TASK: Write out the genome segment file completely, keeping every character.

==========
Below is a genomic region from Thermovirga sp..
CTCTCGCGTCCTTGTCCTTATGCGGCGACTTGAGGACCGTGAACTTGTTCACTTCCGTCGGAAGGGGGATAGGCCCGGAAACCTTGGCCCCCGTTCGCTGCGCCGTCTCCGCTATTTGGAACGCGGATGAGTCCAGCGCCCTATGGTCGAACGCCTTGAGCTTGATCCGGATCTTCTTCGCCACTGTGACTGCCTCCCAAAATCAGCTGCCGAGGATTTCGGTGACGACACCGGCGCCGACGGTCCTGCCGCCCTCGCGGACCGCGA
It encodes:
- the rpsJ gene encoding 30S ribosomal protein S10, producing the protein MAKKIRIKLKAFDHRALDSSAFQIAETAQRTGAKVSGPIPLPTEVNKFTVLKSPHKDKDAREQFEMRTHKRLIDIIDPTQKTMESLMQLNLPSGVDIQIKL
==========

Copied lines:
Below is a genomic region from Thermovirga sp..
CTCTCGCGTCCTTGTCCTTATGCGGCGACTTGAGGACCGTGAACTTGTTCACTTCCGTCGGAAGGGGGATAGGCCCGGAAACCTTGGCCCCCGTTCGCTGCGCCGTCTCCGCTATTTGGAACGCGGATGAGTCCAGCGCCCTATGGTCGAACGCCTTGAGCTTGATCCGGATCTTCTTCGCCACTGTGACTGCCTCCCAAAATCAGCTGCCGAGGATTTCGGTGACGACACCGGCGCCGACGGTCCTGCCGCCCTCGCGGACCGCGA
It encodes:
- the rpsJ gene encoding 30S ribosomal protein S10, producing the protein MAKKIRIKLKAFDHRALDSSAFQIAETAQRTGAKVSGPIPLPTEVNKFTVLKSPHKDKDAREQFEMRTHKRLIDIIDPTQKTMESLMQLNLPSGVDIQIKL